Busting Budgets, Not Broncs in Montana

By Beacon Staff

A point of contention at this legislative session is money. So what is new you may ask. The legislative sessions are always filled with arguments concerning the amount and direction of how to spend the public’s money. Any and every organization that is on the public dole tries to convince the majority of the legislators that their outfit is a prime candidate for the amount of money that they had secured from the last Legislature, plus an extra scoop on top. In good economic times these agencies deserve to be included in the bounty, the reasoning goes, and in the bad times, they need that extra money as the sole guardian of keeping the wolf from the door.

The present edition of the Montana Legislature has certainly not been exempt from the petitions of the crowd that gather in the hallways and hearing rooms of the Legislature extolling their virtues. It’s, literally, their job. These folks are needed, they reason, to do their part for a better society, something only government can do, and to question that, well that’s rude. Maybe we could continence that if the state treasury had Ben Bernanke and his printing press as a best friend. However, the man does not reside in Montana and has bigger fish to fry.

As the legislative session grinds on toward an end this coming spring a debate has developed in which the governor is campaigning for a bi-annual appropriation, which reaches beyond real expected revenues. To bridge the expected revenue amount and what the governor wants to spend could be solved in two areas, states the governor. The first is set-aside pots of money, which are originally destined for funding projects that extend beyond local governmental authorities’ abilities to completely fund. These would be projects such as water systems. The governor wants to raid these funds then repay them in the good times during the next Legislature. Just one point, he will be term-limited out and the next Legislature will be left holding that bag. The second revenue area the governor is fixated on is not there. At least not yet, or maybe never. Let me explain. The money that this present Legislature will be authorizing to be spent largely consists of future tax collections. Estimates. Taking nothing away from the professionals who try to present to the appropriation committees an accurate figure of what money is coming in, but they sometimes miss the mark. What figure to give, and live by, to the Legislature for them to appropriate, may leave the state, or rather the taxpayers, with a nice balance in two years, or with a terrible financial headache.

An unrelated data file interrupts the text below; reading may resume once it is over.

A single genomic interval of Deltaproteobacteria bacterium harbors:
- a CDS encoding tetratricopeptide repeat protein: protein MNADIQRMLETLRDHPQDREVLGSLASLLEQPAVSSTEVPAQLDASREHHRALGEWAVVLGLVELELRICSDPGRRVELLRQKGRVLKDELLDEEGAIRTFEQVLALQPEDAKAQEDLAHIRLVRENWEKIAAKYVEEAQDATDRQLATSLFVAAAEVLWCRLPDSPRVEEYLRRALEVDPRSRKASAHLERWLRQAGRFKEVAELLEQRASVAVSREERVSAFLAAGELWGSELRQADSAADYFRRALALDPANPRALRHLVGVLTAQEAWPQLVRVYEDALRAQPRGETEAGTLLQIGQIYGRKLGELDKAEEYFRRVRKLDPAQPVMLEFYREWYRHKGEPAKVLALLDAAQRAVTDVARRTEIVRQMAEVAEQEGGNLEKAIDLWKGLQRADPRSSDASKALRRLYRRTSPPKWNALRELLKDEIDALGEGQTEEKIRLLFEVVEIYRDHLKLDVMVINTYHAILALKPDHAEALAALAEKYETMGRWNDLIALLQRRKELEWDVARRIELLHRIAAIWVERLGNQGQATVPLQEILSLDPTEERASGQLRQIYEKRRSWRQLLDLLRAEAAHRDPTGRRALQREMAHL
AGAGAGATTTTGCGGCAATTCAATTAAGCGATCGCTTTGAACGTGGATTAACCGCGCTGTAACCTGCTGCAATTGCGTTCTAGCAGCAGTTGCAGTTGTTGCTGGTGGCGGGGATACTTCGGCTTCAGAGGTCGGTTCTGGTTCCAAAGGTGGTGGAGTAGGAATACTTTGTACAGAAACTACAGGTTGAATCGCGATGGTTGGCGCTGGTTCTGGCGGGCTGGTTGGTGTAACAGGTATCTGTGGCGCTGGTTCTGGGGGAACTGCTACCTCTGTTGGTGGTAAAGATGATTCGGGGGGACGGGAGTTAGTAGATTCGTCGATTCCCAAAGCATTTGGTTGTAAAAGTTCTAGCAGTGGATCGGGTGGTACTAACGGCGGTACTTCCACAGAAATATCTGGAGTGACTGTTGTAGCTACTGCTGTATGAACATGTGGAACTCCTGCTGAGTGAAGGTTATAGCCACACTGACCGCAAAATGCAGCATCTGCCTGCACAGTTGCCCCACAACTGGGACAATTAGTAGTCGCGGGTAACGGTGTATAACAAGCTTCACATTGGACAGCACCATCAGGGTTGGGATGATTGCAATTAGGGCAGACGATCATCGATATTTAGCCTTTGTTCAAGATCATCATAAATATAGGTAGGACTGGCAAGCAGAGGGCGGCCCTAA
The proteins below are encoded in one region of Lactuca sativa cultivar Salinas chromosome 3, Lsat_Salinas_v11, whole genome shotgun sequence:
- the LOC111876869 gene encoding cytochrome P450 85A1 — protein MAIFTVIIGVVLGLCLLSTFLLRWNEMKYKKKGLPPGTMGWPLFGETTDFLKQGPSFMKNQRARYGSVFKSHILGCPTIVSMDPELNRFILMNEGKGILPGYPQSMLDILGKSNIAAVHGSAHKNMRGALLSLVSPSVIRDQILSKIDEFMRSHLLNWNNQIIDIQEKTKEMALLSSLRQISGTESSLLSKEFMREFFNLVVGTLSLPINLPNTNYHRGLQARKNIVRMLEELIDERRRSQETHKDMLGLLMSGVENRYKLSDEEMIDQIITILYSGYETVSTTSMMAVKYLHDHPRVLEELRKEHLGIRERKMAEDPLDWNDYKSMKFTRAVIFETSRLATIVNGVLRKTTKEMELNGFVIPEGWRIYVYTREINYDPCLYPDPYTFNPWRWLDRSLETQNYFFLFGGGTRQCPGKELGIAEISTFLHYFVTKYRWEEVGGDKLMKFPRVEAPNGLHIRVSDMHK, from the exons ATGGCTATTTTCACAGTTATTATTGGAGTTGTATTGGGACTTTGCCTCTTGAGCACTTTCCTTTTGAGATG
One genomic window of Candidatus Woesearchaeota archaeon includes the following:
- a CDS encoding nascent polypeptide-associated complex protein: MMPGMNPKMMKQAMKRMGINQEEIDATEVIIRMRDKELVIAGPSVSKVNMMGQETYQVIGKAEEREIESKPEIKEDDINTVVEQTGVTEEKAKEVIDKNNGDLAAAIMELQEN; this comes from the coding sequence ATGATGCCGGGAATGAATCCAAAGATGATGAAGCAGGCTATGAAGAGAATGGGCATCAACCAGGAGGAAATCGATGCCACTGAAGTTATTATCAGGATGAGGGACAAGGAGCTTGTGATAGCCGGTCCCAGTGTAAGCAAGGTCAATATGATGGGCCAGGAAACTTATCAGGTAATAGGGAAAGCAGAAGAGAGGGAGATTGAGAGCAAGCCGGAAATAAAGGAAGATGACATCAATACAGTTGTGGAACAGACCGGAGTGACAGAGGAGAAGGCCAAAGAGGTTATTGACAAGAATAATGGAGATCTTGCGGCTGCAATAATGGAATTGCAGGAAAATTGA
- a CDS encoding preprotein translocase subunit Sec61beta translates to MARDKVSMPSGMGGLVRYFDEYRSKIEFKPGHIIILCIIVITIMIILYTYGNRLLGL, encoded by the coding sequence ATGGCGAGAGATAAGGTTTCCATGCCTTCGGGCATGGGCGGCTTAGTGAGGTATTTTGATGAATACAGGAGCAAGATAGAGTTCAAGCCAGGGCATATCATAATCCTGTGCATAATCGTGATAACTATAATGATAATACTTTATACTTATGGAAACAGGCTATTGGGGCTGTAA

That is the income side that is supposedly, according to the administration, fairly in balance with expected outgoes, with a little help from some rainy day funds and a booming economy. However, there are two looming expenditures that seem to be in the “kick the can down the road” category. The first of these are the outstanding obligations to public service employee pension funds. Judged at approximately $3.3 billion for nine state pension systems and highlighted by TRS at $1.5 billion and PERS at $1 billion how are we as a state going to get out from underneath this oncoming avalanche? And then there are the looming costs of the new federal health care program. The cost to the state is principally found in the increased share of Medicaid that it will have to shoulder in a few years. This estimate may range around $80 million. Whether you like the new federal health program or not, the 28 states that are challenging the constitutionality of the law (of which our state attorney general is not getting involved in, but rather spending his time making commercials) fail then this is another burden on the states taxpayers.

To summarize, it is the position of the governor that the present Legislature authorize expenditures that exceed the expected revenue of even the most optimistic projections, with cost overruns being covered by funds that had been set-aside for other purposes. Spend it all and as for the future, it will take care of itself, when he is gone from the scene. And what of the promised pensions and the possibility of increased federal demands on the local health care system? The answer to that is … that’s what tax rates are for, to raise.

Jon Rush lives in Helena.

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